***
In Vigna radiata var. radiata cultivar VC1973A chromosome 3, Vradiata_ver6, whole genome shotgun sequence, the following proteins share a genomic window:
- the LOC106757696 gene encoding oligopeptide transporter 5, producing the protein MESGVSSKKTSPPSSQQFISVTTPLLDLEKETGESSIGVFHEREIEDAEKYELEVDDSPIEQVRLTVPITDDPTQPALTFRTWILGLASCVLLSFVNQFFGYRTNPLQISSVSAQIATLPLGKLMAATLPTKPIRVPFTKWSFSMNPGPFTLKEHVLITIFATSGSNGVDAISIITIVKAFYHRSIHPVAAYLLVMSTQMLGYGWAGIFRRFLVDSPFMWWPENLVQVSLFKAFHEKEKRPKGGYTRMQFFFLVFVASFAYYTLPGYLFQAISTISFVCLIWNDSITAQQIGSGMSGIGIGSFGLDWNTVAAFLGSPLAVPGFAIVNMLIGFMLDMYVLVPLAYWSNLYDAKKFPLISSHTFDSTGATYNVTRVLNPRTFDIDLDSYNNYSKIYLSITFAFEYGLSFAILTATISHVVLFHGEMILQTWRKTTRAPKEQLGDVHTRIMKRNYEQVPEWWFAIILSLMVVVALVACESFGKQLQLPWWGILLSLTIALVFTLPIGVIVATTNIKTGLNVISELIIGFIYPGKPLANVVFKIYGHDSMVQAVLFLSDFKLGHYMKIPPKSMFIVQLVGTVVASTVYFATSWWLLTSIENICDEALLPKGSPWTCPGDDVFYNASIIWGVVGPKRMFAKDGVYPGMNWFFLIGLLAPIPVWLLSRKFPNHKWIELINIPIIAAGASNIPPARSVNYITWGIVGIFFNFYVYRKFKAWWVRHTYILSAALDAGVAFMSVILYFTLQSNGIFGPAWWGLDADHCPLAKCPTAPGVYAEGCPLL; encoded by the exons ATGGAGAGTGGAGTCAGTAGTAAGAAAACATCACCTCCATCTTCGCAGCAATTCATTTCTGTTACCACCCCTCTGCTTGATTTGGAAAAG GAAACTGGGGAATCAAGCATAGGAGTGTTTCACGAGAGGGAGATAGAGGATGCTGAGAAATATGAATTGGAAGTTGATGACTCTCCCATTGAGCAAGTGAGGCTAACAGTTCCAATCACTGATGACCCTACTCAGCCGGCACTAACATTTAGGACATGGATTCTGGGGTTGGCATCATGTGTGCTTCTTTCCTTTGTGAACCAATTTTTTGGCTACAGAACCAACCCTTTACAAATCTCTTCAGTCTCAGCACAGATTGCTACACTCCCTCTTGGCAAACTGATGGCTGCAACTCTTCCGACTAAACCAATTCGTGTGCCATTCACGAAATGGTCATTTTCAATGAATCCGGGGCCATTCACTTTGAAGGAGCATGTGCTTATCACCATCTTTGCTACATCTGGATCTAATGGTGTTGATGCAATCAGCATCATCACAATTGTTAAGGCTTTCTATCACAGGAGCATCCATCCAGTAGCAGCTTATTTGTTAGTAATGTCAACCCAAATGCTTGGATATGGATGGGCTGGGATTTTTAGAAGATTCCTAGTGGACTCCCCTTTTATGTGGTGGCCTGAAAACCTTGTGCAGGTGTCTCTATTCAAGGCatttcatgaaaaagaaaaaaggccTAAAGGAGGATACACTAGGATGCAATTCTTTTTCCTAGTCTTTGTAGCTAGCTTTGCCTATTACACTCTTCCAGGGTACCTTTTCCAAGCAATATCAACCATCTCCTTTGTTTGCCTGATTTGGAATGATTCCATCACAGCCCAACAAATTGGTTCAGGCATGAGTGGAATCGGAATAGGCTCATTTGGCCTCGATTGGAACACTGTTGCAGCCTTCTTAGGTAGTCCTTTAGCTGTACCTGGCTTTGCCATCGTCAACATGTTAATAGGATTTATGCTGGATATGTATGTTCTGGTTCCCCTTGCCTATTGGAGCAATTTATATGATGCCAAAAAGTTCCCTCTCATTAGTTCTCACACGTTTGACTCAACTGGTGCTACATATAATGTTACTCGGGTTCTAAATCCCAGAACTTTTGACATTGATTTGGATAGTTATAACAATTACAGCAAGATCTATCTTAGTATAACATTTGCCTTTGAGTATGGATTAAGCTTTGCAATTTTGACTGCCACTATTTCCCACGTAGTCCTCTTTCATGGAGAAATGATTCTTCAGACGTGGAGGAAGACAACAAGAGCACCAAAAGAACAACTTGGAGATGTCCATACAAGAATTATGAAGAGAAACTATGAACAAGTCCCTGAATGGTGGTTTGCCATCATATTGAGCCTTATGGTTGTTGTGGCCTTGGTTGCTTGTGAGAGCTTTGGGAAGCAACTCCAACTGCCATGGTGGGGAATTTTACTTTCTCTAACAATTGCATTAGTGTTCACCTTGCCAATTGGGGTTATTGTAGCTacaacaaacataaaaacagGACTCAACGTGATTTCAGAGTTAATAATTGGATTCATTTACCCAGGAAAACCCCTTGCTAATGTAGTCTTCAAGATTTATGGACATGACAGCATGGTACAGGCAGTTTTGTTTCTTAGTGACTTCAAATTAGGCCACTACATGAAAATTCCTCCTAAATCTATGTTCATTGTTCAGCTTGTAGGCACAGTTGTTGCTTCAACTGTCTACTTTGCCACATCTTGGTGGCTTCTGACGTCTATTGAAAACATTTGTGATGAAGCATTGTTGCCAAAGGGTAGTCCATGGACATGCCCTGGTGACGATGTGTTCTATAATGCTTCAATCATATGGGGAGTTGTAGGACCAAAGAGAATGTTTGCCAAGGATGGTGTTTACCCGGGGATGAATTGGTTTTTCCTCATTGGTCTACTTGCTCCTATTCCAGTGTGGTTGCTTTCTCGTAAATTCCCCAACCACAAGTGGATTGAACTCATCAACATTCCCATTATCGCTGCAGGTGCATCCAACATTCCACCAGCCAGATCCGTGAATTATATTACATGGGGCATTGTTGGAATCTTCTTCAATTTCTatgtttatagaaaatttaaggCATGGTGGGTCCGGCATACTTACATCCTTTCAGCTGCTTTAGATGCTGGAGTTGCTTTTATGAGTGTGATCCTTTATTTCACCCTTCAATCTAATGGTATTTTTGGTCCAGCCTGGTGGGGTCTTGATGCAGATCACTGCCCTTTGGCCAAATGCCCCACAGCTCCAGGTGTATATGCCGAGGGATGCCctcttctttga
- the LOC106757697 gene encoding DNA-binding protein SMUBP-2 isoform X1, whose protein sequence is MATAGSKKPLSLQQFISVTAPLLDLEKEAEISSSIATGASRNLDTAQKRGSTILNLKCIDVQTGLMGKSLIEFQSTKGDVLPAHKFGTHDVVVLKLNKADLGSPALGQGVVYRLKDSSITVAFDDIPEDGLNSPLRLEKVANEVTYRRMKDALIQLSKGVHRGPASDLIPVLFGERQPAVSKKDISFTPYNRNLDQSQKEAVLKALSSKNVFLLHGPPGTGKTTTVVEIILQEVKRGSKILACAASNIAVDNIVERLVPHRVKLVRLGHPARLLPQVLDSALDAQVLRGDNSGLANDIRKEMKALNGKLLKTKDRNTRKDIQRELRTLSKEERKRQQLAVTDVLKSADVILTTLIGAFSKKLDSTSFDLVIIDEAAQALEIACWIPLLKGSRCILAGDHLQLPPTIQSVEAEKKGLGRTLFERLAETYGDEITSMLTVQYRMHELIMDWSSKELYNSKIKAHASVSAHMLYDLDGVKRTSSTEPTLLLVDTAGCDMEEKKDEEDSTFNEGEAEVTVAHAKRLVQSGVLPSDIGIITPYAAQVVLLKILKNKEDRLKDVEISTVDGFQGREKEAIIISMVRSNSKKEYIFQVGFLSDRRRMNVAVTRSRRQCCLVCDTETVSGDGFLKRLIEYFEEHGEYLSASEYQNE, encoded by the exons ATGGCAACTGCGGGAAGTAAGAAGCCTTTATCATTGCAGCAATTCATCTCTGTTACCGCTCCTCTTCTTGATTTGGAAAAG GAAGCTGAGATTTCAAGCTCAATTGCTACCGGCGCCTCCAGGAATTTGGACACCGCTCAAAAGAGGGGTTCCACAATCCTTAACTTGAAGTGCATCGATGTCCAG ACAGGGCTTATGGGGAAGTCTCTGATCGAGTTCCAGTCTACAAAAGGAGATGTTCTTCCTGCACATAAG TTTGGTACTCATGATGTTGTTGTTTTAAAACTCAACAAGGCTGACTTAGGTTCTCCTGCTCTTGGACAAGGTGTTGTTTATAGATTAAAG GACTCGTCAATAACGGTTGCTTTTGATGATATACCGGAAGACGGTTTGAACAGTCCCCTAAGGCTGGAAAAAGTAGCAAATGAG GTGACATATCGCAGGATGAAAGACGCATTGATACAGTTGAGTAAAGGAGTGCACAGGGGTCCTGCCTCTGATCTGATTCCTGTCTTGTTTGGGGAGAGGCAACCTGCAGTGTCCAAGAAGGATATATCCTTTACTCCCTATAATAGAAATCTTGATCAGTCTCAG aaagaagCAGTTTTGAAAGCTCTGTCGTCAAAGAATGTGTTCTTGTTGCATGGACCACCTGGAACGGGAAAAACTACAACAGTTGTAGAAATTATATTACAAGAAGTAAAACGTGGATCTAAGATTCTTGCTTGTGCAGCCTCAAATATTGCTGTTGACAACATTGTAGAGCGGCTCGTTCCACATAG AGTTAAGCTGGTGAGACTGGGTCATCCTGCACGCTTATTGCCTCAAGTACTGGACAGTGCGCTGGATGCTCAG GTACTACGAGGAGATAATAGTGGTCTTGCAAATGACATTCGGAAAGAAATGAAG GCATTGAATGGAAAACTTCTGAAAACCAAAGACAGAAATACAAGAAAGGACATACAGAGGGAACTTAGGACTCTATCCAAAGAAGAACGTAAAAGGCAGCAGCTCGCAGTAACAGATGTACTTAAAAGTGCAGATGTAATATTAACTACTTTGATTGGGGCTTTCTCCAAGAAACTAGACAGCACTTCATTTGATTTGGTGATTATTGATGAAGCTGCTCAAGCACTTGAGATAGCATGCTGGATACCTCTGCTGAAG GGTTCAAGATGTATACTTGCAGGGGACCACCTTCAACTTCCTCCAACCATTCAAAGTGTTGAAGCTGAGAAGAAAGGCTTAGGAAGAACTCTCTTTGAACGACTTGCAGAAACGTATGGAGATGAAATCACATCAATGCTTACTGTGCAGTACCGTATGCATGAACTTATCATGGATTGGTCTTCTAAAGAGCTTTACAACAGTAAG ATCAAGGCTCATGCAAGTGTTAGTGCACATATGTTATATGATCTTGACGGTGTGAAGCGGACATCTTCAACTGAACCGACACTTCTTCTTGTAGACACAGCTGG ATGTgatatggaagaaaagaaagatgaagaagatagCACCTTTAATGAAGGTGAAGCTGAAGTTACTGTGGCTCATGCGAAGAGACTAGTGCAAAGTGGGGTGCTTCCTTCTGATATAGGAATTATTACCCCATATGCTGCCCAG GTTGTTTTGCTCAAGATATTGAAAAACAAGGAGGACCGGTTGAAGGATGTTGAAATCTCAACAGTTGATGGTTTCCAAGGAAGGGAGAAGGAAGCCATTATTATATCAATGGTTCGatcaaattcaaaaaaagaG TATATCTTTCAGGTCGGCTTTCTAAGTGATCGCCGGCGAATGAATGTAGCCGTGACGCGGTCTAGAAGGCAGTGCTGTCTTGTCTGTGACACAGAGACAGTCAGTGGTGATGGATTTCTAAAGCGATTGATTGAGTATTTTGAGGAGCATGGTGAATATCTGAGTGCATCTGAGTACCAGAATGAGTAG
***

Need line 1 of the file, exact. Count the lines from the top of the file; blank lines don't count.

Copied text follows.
In Vigna radiata var. radiata cultivar VC1973A chromosome 3, Vradiata_ver6, whole genome shotgun sequence, the following proteins share a genomic window: